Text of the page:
Isner, Mahut will play again. Was marathon year's best match?

Nicolas Mahut and John Isner will face each other in January's Hopman Cup for the first time since their historic 11-hour marathon in the first round of Wimbledon. Mahut was added to the French roster for the mixed-team championship after Gael Monfils withdrew due to injury. The two will play in a singles match on Jan. 3 in Perth, Australia.

Now that it's December and tennis is in its all-too-short offseason, the lists of best matches and greatest matches and the best greatest matches are popping up all over and there seems to be a lot of disagreement on where the Isner-Mahut match fits in amongst the others.

The ATP ranked it third. Forty Deuce doesn't put the match in its top five. Where does it belong?

It all depends on what the meaning of "best" is. If we're talking quality, then no, Isner-Mahut wasn't the best-played match of 2010, not by a longshot. It wasn't even the best-played match on any of the three days during which it was played. Watching ace after ace and 183 games that have a minimum of realistic break opportunities make not for great tennis.

In that respect, the best match of the year was the Andy Murray-Rafael Nadal semifinal match at the ATP World Tour Finals. It didn't have as much on the line as any Grand Slam match, but it featured the best tennis of the year.

But if we're taking "best" to mean "best atmosphere" or "most memorable," then Isner-Mahut is a runaway No. 1. The only other match on the men's side that people will be able to instantly recall 10 years from now was the U.S. Open semifinal between Roger Federer and Novak Djokovic (the one in which Fed held two match points before succumbing to Djokovic). But even that's not certain, since Nole didn't end up winning the tournament. It was a huge match, but it didn't end up having enormous implications.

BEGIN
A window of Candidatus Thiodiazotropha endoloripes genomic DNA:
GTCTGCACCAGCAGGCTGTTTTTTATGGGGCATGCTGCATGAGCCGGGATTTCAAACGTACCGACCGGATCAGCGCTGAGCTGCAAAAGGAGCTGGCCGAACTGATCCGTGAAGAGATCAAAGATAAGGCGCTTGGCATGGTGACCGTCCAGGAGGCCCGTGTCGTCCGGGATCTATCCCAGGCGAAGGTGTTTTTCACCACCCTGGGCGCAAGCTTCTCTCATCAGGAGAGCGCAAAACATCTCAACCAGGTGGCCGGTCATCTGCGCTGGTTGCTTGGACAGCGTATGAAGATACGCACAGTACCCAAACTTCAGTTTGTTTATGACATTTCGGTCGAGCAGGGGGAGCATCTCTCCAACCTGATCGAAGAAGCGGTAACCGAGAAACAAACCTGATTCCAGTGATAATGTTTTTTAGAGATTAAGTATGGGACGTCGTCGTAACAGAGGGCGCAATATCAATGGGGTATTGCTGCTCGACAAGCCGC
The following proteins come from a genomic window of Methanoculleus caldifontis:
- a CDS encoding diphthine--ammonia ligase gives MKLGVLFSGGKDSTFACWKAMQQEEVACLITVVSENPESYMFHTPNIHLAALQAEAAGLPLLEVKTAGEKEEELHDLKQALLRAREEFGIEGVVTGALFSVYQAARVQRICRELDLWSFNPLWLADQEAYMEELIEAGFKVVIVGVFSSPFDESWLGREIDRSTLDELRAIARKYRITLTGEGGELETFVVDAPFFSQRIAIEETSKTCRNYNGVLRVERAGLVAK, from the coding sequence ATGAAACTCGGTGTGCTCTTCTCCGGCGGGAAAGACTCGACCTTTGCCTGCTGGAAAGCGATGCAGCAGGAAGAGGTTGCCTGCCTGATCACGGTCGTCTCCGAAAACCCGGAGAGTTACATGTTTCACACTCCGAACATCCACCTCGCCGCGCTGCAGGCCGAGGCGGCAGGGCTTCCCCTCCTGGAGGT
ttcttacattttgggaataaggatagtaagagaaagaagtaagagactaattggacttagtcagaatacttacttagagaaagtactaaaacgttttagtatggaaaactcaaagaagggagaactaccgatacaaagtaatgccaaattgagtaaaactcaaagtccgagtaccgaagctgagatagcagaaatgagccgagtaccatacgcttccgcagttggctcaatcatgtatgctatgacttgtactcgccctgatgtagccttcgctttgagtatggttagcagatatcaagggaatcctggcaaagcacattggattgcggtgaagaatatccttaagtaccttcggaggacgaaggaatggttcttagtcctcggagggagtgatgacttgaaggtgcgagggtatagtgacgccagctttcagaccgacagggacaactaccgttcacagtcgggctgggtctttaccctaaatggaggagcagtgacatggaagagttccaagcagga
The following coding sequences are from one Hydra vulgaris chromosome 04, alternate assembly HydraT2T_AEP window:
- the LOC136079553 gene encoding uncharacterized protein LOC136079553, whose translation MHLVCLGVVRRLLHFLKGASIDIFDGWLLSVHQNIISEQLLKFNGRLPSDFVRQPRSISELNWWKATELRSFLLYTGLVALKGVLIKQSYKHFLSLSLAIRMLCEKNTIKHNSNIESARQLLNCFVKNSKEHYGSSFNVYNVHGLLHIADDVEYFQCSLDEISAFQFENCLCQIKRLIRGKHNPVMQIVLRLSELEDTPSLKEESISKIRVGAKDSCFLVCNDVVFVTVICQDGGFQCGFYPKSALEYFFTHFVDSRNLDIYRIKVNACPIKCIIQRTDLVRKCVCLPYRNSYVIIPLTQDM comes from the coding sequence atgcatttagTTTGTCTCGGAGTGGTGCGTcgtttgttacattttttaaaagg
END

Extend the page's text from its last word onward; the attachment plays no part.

Isner-Mahut will never be forgotten. It's fashionable now to sniff at it and undervalue its greatness, but go back and read some of the stats. Sit back and think about it -- 70 to 68. Seventy. Sixty-eight. They're mind-boggling numbers. It redefined what a marathon match was. It makes Federer's 16-14 final-set victory over Andy Roddick in 2009 seem like a sprint.

The match will live on, far longer than any other one played this year. We'll always remember the unprecedented marathon and the exhaustion it brought and the worldwide attention it gained. It will be brought up ad naseum every time a match hits 6-6 at a Grand Slam and you'll think of it every time you read the name Isner or Mahut. It was instant history. No other match this year can say that.

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